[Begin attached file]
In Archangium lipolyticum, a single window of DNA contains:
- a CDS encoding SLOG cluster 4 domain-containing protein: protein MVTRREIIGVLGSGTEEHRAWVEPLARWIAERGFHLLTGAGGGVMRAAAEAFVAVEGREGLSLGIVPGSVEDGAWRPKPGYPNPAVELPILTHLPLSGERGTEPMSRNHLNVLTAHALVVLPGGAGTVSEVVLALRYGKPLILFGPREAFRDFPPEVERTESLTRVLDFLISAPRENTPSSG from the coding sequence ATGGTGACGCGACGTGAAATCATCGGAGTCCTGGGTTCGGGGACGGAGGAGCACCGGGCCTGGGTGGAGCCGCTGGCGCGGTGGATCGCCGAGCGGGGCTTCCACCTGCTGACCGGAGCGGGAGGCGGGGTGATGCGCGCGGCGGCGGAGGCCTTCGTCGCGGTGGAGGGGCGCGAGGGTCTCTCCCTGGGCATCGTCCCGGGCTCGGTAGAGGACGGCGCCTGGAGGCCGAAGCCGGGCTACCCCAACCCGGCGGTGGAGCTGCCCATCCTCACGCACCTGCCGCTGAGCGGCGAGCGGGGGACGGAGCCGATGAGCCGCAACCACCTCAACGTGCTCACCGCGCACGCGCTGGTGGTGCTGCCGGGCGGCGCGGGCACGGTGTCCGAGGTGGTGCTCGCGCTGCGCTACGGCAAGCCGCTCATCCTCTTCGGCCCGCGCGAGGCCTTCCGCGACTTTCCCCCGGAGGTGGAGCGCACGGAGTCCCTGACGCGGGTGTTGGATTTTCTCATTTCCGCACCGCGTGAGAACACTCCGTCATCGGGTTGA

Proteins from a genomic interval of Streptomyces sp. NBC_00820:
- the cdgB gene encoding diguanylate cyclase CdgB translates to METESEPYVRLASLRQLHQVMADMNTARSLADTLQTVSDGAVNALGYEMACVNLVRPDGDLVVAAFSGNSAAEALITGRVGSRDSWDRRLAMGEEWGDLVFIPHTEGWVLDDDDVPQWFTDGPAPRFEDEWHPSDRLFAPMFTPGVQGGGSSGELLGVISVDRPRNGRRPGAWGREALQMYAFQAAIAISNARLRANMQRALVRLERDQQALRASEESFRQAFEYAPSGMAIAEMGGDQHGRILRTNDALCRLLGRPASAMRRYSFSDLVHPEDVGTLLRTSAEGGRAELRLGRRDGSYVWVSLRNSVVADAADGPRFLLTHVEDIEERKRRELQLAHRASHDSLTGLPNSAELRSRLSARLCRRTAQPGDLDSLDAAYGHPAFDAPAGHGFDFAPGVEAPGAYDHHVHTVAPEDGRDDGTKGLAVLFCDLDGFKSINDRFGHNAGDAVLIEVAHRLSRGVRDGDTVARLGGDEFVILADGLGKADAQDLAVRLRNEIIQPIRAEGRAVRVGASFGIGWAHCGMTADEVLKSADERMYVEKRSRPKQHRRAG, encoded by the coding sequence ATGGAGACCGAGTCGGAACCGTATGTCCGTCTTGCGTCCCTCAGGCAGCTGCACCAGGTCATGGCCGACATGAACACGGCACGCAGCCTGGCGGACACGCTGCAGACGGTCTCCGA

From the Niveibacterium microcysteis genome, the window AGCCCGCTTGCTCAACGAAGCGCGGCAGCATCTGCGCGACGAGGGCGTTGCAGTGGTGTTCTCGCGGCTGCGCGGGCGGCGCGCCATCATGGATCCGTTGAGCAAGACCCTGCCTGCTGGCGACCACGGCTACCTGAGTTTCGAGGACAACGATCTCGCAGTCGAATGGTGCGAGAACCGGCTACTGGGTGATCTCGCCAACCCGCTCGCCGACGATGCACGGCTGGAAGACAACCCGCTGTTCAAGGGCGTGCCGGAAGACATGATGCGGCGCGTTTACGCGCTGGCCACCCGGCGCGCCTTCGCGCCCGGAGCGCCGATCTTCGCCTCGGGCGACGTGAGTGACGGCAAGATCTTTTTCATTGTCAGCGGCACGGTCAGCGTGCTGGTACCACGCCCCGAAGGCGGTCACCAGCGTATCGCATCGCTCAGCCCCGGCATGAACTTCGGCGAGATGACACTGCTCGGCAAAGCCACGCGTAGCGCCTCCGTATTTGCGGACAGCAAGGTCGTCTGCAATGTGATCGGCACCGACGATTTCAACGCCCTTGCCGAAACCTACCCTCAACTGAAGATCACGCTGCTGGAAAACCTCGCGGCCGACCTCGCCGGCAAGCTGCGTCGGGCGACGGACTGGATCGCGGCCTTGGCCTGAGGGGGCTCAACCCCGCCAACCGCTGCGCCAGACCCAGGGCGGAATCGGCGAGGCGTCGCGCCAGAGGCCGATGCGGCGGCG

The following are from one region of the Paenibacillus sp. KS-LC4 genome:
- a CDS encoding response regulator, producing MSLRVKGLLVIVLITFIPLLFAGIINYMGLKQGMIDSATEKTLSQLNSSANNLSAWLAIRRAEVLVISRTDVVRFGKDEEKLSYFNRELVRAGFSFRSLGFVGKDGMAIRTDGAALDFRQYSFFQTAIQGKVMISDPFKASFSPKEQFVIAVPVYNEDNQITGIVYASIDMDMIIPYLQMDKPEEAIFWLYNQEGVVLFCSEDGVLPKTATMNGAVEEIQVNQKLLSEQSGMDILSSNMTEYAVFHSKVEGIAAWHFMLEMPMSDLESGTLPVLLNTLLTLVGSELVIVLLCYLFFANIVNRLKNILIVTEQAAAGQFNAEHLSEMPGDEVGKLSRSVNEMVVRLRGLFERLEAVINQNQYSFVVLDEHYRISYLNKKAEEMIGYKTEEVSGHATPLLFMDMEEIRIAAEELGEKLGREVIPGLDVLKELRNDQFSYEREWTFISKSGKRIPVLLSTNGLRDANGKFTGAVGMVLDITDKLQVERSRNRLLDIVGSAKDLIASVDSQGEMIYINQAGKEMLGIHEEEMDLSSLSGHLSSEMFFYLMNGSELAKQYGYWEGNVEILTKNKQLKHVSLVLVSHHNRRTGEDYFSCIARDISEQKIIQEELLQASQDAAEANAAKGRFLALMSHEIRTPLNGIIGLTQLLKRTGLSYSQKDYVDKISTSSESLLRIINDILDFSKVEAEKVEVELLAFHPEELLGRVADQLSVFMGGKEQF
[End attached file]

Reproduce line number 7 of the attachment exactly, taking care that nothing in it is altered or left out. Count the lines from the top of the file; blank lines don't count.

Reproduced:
- a CDS encoding response regulator, producing MSLRVKGLLVIVLITFIPLLFAGIINYMGLKQGMIDSATEKTLSQLNSSANNLSAWLAIRRAEVLVISRTDVVRFGKDEEKLSYFNRELVRAGFSFRSLGFVGKDGMAIRTDGAALDFRQYSFFQTAIQGKVMISDPFKASFSPKEQFVIAVPVYNEDNQITGIVYASIDMDMIIPYLQMDKPEEAIFWLYNQEGVVLFCSEDGVLPKTATMNGAVEEIQVNQKLLSEQSGMDILSSNMTEYAVFHSKVEGIAAWHFMLEMPMSDLESGTLPVLLNTLLTLVGSELVIVLLCYLFFANIVNRLKNILIVTEQAAAGQFNAEHLSEMPGDEVGKLSRSVNEMVVRLRGLFERLEAVINQNQYSFVVLDEHYRISYLNKKAEEMIGYKTEEVSGHATPLLFMDMEEIRIAAEELGEKLGREVIPGLDVLKELRNDQFSYEREWTFISKSGKRIPVLLSTNGLRDANGKFTGAVGMVLDITDKLQVERSRNRLLDIVGSAKDLIASVDSQGEMIYINQAGKEMLGIHEEEMDLSSLSGHLSSEMFFYLMNGSELAKQYGYWEGNVEILTKNKQLKHVSLVLVSHHNRRTGEDYFSCIARDISEQKIIQEELLQASQDAAEANAAKGRFLALMSHEIRTPLNGIIGLTQLLKRTGLSYSQKDYVDKISTSSESLLRIINDILDFSKVEAEKVEVELLAFHPEELLGRVADQLSVFMGGKEQF